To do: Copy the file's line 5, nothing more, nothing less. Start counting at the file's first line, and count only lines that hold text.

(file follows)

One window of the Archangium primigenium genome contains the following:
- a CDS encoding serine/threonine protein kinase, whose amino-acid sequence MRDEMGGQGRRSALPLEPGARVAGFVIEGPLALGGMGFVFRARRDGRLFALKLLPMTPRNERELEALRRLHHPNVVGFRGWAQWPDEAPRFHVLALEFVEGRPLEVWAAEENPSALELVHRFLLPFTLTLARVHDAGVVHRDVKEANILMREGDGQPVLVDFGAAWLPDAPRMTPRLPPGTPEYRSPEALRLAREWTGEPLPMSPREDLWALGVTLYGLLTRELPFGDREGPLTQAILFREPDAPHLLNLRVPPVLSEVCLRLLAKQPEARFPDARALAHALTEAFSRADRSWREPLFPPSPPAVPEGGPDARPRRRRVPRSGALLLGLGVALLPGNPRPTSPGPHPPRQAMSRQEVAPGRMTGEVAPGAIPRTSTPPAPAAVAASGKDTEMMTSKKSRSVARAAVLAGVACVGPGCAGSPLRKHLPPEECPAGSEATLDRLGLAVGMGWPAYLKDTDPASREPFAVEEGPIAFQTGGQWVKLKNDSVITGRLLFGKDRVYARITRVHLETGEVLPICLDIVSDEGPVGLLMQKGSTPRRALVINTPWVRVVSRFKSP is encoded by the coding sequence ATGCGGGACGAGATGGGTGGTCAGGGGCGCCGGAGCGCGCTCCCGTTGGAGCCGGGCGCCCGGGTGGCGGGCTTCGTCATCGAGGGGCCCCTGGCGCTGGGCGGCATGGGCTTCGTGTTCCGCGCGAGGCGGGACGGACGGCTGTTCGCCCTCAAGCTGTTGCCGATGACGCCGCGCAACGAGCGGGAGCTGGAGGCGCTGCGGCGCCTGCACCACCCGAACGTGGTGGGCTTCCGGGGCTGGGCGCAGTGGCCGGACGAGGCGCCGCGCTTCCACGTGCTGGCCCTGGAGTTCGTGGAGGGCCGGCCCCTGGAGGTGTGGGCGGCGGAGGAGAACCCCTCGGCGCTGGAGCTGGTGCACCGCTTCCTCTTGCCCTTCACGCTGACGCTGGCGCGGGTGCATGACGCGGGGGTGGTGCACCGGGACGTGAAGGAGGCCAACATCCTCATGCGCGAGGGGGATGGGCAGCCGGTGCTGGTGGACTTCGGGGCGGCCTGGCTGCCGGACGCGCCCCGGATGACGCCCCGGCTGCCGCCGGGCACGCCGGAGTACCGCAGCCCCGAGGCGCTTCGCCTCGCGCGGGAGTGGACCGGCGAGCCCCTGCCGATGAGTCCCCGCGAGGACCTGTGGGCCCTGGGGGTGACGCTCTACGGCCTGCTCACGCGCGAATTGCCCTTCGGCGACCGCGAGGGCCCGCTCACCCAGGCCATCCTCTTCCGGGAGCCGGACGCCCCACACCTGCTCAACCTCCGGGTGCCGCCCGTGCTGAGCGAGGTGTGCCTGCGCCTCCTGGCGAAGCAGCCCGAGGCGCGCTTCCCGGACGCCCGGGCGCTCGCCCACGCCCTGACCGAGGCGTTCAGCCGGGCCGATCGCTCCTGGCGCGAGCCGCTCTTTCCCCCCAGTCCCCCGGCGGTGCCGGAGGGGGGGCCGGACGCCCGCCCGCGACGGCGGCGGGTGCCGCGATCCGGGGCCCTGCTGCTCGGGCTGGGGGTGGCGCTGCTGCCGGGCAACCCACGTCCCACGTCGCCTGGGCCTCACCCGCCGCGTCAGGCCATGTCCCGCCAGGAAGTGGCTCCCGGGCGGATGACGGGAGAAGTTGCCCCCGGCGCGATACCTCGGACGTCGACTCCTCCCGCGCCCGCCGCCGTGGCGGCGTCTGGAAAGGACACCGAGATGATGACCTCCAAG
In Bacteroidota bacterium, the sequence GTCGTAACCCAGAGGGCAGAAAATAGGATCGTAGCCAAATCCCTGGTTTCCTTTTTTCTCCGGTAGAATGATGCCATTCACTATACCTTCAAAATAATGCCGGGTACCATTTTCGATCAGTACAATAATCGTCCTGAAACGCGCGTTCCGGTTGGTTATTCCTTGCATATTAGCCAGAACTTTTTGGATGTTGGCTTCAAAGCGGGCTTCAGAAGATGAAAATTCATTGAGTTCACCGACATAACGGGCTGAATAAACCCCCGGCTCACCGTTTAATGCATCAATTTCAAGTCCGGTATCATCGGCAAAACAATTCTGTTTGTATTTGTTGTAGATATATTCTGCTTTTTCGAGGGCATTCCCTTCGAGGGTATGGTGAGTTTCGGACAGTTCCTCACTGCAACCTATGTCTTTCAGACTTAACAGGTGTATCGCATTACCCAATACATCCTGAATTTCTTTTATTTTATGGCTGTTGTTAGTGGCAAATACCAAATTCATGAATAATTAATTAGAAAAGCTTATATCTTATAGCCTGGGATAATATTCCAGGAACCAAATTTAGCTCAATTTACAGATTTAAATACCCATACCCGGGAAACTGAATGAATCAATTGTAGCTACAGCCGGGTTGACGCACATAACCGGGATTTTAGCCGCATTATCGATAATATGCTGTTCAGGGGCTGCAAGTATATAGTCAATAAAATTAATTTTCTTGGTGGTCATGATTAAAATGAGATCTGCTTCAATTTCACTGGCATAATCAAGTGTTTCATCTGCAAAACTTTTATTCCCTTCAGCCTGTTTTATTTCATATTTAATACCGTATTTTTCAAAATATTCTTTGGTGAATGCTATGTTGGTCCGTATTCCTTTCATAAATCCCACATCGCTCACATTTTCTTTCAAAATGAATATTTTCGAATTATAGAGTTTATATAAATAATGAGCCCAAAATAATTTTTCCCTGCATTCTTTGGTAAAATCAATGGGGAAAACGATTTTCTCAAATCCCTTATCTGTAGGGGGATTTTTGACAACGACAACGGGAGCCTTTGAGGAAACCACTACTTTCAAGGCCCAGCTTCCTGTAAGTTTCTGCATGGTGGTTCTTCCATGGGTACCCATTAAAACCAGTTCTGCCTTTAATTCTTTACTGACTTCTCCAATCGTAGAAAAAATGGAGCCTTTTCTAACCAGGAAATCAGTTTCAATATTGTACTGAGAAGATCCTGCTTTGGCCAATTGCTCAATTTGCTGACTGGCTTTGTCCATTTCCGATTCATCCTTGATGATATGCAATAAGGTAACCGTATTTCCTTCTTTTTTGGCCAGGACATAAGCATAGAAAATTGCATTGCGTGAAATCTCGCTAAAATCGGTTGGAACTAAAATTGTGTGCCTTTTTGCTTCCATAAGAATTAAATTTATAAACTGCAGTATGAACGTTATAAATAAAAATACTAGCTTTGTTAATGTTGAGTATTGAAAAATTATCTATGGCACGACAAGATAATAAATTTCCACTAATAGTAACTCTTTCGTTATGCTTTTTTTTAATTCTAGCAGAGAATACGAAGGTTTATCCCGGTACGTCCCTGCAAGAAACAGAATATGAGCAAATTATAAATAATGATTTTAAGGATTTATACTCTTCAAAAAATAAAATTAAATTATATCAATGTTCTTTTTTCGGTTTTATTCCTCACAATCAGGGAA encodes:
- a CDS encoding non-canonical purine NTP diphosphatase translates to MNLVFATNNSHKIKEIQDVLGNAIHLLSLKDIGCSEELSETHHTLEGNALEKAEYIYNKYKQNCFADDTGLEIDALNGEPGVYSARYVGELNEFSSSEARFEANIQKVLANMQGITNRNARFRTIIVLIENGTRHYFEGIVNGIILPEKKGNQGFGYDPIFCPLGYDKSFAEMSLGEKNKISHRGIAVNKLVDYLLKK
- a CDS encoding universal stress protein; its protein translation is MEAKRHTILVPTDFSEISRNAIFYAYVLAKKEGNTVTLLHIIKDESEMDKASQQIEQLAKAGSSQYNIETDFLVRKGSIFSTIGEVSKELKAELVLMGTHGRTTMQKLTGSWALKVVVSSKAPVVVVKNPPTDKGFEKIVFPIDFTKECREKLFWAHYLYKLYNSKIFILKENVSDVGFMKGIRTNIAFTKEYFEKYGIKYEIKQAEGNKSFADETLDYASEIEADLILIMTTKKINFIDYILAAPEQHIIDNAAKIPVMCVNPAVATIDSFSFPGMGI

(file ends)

- a CDS encoding universal stress protein; its protein translation is MEAKRHTILVPTDFSEISRNAIFYAYVLAKKEGNTVTLLHIIKDESEMDKASQQIEQLAKAGSSQYNIETDFLVRKGSIFSTIGEVSKELKAELVLMGTHGRTTMQKLTGSWALKVVVSSKAPVVVVKNPPTDKGFEKIVFPIDFTKECREKLFWAHYLYKLYNSKIFILKENVSDVGFMKGIRTNIAFTKEYFEKYGIKYEIKQAEGNKSFADETLDYASEIEADLILIMTTKKINFIDYILAAPEQHIIDNAAKIPVMCVNPAVATIDSFSFPGMGI